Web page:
Sis, You Are A Work of Art.


I wake up on a lazy Friday prepared to “work from home” like so many others as we take caution of the new strain of Coronavirus. I look in the mirror and take down my hair. It’s tied up in a scarf, like usual, but today it is straight. It’s day 4 of my blowout and I’m impressed that it’s managing so well, especially when I styled it myself. I look at my skin and realize that it’s time to exfoliate — it’s been a while. I am glad, however, that I don’t have any easily visible blemishes. My skin, which is now clear, was once a point of frustration for me. The hyperpigmentation is finally almost gone. I look at my eyebrows, I wish they were fuller. I vow to myself to let them grow out as long as possible before shaping them again. Maybe I can wait until June? I brush my teeth. Ugh, I have this one crooked tooth. Why would my parents give an 8 year old braces? So of course I lost my retainer when I was 12. I’ll get Smile Direct or another teeth-straightening service as soon as I can afford it. I lift up my shirt for a belly check. It’s not quite as flat as it used to be. I see my curves, but I don’t meet them with disappointment. I’m carrying a few more pounds than I would like to but it's been a relaxed week full of pasta and wine and I’ve learned to give myself grace. Still, I open up my ClassPass app and schedule a cycling class. 



For the first time in a while, I am notating my thoughts as I look in the mirror and I recognize that I meet myself with quite the critical eye. I genuinely do love who I am inside and out, and I’ve learned to have confidence in my own skin — but not without a harsh inventory of my physical presence compared to the one I’ve idealized in my mind. I can’t help but feel that my looks are somehow a direct representation of how well I’m doing in life. When I gaze in the mirror, I either congratulate myself for a week well spent at the gym or I feel regret for that second quesadilla.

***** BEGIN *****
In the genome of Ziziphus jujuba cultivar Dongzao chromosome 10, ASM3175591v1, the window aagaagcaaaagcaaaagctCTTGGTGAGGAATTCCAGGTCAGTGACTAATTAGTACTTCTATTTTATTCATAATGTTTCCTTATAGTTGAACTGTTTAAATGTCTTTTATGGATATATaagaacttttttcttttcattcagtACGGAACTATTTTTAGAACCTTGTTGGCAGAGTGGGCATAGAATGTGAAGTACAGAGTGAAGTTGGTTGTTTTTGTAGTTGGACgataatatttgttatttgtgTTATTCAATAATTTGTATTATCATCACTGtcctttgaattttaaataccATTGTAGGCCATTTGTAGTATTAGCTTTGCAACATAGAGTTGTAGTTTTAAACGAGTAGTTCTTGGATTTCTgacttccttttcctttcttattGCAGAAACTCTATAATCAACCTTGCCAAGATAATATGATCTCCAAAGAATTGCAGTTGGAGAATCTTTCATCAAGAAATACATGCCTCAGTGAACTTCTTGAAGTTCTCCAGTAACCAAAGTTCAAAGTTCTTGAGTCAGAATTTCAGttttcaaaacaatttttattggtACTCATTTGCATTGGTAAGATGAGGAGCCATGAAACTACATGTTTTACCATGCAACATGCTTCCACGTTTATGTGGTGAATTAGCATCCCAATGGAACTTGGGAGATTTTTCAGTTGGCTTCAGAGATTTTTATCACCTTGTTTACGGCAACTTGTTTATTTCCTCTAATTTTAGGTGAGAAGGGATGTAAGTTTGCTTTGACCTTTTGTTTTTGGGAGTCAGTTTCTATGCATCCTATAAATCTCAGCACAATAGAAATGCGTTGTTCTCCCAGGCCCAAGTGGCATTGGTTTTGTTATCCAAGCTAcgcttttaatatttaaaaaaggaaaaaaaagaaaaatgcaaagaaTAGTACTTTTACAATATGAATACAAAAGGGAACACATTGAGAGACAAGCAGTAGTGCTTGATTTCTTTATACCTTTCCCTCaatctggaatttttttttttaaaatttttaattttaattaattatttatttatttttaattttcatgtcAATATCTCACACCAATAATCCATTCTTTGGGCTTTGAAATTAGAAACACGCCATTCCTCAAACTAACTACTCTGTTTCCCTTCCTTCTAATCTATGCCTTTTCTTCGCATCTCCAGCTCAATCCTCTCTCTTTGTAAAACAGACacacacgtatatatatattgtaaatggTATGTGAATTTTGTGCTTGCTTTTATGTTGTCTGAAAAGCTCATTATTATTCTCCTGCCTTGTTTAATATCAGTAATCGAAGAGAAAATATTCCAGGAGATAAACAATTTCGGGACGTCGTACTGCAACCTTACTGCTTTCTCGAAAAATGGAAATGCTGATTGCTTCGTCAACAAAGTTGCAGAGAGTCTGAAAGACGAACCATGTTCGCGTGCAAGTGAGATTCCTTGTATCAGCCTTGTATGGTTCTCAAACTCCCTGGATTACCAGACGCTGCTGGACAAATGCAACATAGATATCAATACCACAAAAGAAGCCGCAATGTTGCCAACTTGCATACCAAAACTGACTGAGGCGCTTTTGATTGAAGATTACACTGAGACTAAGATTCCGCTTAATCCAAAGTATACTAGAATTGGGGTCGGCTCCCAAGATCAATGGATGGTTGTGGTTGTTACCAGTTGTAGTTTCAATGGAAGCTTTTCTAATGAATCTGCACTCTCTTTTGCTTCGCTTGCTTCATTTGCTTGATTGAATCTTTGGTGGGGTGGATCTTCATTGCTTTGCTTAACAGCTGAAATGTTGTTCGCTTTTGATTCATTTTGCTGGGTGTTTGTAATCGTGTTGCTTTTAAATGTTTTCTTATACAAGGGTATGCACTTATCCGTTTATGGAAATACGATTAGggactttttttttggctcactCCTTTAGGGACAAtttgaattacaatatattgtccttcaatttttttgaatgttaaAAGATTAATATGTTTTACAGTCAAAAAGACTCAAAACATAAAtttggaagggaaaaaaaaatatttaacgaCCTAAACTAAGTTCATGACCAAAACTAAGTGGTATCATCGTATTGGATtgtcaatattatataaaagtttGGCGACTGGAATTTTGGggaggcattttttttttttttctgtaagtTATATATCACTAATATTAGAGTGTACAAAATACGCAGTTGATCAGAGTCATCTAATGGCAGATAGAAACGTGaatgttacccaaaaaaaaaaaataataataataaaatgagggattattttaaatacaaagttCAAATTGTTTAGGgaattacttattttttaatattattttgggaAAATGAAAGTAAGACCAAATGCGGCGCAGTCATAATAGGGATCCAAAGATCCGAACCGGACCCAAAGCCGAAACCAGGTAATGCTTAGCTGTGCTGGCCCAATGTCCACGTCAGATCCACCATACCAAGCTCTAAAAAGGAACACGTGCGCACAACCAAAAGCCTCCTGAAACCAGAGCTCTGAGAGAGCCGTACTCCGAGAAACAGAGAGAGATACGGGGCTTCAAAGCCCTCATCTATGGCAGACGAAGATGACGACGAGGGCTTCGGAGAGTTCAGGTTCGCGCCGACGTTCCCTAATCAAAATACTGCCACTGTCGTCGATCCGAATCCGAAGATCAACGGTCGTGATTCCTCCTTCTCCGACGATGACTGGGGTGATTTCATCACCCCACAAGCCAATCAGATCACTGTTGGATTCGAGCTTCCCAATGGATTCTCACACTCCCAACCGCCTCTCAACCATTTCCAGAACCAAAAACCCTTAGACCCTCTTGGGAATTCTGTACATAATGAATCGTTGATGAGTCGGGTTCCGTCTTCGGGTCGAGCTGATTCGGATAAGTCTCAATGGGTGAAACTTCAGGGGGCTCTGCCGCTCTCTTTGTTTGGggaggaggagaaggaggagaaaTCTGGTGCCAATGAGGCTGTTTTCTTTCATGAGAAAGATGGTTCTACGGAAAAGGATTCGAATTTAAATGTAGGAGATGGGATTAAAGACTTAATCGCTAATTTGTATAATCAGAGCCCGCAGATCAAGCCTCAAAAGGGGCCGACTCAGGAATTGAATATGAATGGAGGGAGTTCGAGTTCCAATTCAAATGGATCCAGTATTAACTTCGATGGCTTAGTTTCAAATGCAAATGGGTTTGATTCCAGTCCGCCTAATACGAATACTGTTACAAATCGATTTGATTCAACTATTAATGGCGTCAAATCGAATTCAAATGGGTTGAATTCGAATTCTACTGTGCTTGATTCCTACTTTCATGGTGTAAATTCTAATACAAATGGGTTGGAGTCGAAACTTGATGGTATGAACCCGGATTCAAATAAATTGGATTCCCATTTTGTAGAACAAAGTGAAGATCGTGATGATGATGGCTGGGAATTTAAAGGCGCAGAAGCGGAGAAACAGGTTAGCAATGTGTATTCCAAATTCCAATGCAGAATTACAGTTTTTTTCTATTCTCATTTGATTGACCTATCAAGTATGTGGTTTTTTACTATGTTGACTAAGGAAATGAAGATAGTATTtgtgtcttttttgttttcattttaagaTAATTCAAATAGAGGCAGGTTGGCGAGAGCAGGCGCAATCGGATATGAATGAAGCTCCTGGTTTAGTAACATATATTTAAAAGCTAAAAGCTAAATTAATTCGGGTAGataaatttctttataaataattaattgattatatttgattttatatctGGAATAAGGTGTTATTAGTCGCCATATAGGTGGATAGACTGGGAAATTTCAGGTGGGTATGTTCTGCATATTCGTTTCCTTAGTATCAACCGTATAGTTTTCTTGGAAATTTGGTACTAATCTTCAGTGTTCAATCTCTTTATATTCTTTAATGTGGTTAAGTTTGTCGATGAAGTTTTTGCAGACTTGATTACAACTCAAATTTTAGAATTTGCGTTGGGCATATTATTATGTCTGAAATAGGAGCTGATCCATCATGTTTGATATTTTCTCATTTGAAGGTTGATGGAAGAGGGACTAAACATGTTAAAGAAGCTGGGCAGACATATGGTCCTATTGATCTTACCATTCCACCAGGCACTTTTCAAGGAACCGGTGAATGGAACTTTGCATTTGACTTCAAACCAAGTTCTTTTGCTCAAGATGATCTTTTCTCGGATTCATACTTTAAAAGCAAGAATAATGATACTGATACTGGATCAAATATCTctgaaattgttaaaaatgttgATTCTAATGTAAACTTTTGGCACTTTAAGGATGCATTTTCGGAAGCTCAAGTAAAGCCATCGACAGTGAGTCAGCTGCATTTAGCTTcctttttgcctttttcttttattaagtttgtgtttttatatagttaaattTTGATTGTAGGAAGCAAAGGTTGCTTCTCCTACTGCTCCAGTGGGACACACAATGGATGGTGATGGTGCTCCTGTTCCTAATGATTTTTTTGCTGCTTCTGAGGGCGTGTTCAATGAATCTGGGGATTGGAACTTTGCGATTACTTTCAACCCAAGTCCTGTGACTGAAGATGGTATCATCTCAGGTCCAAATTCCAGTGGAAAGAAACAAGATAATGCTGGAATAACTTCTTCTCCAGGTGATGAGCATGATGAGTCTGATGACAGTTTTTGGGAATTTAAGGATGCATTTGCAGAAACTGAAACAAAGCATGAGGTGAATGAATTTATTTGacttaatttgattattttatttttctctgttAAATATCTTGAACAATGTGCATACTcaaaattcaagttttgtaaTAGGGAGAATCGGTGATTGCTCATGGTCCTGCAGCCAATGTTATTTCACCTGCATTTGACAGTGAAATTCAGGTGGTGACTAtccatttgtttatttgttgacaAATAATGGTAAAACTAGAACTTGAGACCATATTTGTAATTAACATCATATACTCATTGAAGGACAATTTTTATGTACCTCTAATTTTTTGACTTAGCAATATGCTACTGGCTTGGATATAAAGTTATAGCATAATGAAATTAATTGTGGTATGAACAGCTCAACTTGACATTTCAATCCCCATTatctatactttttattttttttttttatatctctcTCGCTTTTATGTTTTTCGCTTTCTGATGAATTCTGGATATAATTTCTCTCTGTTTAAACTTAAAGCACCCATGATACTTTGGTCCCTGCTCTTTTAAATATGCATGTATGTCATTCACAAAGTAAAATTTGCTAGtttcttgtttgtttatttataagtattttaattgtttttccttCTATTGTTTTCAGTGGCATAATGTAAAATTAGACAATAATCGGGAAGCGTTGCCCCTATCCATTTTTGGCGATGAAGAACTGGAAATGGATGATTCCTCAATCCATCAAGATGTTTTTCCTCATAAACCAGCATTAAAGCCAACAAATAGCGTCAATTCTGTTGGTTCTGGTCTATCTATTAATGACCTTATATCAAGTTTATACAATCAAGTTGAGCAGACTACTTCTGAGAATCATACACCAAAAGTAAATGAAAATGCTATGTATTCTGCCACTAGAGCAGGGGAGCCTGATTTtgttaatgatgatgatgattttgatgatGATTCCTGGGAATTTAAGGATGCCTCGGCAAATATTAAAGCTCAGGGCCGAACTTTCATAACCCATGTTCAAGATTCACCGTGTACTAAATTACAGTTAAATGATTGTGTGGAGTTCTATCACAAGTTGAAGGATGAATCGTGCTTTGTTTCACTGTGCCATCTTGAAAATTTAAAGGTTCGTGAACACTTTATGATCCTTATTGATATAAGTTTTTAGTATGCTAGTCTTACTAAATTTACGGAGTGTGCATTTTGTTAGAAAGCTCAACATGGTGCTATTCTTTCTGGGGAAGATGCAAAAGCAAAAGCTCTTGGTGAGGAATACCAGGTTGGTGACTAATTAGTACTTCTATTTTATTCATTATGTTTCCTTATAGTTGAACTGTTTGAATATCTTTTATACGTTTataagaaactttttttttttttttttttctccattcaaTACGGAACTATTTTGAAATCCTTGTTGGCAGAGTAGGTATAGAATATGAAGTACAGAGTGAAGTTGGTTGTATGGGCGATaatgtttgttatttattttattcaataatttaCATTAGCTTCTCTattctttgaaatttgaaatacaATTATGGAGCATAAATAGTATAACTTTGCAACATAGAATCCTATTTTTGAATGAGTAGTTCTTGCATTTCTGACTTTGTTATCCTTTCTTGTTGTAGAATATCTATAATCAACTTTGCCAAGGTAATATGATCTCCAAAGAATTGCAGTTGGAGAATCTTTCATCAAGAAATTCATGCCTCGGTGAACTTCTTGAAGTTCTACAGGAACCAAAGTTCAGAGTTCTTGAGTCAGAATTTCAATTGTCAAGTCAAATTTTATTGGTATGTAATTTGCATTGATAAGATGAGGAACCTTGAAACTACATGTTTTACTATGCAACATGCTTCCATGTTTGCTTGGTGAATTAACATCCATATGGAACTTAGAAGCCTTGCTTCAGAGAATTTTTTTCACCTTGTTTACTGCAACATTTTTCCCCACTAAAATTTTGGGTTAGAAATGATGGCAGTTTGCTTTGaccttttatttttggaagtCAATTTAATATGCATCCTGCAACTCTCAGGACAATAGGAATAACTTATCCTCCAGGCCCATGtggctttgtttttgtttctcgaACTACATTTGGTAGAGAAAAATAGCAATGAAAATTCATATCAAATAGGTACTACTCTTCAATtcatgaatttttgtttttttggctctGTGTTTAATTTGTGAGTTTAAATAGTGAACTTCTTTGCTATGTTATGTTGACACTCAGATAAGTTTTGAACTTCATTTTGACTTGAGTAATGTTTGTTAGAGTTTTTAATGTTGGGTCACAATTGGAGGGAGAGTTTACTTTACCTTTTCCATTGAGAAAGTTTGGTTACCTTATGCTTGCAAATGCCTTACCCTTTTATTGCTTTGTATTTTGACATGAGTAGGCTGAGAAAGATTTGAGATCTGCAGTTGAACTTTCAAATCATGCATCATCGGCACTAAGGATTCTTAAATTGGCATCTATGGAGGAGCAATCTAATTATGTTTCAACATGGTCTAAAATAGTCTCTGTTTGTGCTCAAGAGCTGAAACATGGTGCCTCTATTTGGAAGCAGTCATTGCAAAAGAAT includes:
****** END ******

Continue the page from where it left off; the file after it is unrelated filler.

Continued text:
I would never meet another woman and immediately criticize her skin, her weight, her hair or her teeth, so why do I meet myself with such unrealistic expectations? When I see another woman, I am certain that I notice her beauty first. I think of my lovely friends — take Alisa Norris for an example. I see her and I notice how she takes up space so gracefully. She’s had quite the journey, but she always greets you with an uplifted spirit. Her short haircut is growing out and she even looks beautiful in the in-between stage! Like, who else can claim that? Her skin always looks like she meets her daily water requirement and I’ve never seen a bad photo of her. I see her for outer beauty, but it is only brought to life by the beauty she brings from the inside.  



I wonder if I can challenge myself to start seeing what I love about myself first. To find my own “flaws” and unique qualities alluring, rather than something to change. In spite of my criticism, I am much more accepting of myself than I used to be. Now standing at almost 5’11” tall, I was always the tall girl at school and this was probably the beginning of trying to shrink myself. All of my childhood friends were slim and petite, and like so many us at a young age, I just wanted to blend in with my friends. Today, my height is something that I love about myself and I am no longer on a mission to shrink. Everyday I face the world proud of myself in and out, because I’ve taken care of myself spiritually, emotionally and physically. The challenge is to face myself with the same strength.



If I were to look at myself with the eyes of a stranger, I might notice that I have nice full lips and pretty almond shaped eyes. I have a beautiful smile in spite of the one tooth that insists on misbehaving, and my posture and eye contact suggest a warm confidence that invites others near me. Whether curly or straight, my hair tells a story of my ancestry and I love the way it frames my face and has a mind of its own. Even when I’m carrying an extra 5 pounds, they honestly look pretty good on me and I’m grateful for a body that is healthy and thriving. I know that my self-gaze will always come with high expectations that both motivate and distract me, but I will do myself a favor in the future and try to hype myself up like I would a dear friend. “Sis, you are a work of art.”



Kindra Moné is a writer and communications professional from South Carolina. Currently residing in Harlem, NY,  Kindra is the founder of theStylingSOUL.com, and enjoys using her platform to bridge the gap between style and wellness. 


Sunday Style is a New York City based digital publication on personal style.